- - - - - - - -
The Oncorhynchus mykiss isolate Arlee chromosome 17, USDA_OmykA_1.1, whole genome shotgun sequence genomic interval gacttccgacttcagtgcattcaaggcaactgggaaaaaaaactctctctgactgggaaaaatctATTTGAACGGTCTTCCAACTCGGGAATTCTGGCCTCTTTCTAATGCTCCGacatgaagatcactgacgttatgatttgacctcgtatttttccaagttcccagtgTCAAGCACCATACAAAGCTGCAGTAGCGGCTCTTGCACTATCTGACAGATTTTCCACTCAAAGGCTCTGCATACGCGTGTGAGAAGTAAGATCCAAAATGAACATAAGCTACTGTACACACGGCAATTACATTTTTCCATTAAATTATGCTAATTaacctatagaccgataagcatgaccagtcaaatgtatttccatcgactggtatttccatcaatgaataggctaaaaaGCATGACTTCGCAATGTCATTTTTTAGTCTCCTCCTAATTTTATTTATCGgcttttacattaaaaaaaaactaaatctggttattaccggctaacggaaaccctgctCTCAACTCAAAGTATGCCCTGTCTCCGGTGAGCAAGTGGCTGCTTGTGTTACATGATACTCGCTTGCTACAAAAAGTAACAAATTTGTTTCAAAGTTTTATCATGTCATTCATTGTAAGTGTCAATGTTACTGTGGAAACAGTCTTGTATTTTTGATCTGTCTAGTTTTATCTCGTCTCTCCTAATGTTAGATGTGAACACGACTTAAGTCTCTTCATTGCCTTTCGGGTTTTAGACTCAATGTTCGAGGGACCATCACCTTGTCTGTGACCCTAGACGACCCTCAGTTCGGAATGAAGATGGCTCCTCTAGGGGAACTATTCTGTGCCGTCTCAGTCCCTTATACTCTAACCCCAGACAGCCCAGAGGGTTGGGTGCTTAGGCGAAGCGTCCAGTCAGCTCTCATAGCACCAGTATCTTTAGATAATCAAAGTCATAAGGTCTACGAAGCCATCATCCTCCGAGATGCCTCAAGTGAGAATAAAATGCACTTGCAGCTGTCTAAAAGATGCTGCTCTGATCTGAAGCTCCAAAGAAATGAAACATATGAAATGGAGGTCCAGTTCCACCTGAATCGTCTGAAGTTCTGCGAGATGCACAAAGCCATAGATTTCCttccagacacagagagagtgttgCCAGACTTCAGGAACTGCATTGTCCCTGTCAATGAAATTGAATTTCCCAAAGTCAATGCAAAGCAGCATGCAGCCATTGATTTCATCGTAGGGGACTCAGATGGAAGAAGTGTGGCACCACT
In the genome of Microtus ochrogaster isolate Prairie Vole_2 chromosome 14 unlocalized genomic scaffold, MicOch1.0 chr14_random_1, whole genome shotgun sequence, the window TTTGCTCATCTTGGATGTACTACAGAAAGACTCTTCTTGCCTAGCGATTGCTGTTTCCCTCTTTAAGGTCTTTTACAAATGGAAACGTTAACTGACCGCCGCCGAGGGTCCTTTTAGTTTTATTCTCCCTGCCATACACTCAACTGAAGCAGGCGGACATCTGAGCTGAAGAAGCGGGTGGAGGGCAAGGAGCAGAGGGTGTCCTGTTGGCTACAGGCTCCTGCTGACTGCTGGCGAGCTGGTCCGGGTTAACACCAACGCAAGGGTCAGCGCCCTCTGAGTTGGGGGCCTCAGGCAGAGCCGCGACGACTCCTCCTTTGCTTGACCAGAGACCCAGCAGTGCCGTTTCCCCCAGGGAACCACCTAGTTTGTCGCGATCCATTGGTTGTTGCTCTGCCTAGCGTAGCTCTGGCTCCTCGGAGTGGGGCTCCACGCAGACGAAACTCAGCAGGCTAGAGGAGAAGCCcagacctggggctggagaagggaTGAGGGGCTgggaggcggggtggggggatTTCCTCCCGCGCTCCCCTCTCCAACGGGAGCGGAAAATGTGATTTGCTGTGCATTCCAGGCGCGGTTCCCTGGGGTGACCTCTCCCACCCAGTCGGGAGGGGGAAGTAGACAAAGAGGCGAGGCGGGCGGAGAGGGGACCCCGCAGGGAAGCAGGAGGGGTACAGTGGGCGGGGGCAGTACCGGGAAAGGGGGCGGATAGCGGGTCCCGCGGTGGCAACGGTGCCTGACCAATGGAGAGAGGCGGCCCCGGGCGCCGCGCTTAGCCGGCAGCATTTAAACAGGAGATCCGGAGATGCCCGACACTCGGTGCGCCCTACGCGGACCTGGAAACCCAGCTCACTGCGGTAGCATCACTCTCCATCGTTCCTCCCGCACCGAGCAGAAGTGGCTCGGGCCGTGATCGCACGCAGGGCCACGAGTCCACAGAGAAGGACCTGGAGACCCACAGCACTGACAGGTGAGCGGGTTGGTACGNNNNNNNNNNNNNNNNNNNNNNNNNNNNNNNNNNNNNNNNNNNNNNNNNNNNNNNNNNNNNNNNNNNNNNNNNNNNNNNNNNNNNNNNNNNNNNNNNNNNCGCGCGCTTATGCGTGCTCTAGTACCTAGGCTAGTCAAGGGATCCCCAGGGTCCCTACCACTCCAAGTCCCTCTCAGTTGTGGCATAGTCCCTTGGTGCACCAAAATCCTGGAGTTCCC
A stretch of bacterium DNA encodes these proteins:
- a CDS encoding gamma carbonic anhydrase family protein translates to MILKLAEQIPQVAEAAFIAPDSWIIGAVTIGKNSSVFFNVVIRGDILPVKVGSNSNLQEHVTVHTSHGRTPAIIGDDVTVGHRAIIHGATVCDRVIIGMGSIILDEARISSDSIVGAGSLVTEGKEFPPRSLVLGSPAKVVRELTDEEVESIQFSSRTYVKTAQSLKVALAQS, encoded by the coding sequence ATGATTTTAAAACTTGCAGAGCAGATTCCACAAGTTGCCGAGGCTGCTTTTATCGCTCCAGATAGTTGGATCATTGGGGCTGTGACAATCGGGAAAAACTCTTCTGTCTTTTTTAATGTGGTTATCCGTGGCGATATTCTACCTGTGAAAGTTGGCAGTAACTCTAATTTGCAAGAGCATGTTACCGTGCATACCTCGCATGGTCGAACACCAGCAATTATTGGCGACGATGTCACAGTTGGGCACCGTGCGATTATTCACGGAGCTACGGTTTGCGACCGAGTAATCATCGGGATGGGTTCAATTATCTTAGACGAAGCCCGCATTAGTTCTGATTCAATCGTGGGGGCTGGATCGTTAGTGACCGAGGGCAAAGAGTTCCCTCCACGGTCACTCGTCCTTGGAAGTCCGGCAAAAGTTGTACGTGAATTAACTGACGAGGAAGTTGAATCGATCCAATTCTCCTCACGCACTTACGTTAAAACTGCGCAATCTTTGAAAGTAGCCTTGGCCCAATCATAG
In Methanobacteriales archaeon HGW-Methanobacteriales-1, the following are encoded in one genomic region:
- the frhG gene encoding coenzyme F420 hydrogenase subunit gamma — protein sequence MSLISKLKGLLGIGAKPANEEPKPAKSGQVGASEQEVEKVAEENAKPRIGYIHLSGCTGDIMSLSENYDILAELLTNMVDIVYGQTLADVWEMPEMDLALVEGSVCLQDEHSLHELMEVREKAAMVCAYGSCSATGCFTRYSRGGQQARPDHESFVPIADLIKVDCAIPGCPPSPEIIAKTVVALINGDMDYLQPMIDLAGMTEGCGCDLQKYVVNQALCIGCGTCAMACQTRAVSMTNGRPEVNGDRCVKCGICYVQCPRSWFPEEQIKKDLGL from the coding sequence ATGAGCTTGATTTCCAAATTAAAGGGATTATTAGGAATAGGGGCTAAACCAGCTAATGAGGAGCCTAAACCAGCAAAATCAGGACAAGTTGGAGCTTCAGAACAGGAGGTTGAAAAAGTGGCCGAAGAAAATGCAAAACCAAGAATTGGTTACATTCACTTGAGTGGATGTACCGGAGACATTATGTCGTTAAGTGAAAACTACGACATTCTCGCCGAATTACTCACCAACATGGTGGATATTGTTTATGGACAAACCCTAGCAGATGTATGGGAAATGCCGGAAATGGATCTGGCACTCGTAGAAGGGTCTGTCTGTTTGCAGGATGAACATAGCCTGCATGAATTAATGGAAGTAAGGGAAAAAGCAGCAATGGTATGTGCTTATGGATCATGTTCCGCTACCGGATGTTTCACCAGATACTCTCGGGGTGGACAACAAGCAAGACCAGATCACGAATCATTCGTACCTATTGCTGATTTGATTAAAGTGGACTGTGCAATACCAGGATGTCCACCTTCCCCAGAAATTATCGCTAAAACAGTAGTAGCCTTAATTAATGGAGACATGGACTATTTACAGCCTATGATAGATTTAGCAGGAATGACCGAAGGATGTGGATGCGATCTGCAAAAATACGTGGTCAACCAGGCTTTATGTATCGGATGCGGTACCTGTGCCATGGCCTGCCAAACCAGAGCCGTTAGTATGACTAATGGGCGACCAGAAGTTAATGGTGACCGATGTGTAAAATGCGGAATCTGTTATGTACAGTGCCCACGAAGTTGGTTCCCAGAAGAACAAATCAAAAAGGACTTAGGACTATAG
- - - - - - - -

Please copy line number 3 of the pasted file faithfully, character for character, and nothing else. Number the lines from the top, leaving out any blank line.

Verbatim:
A stretch of bacterium DNA encodes these proteins: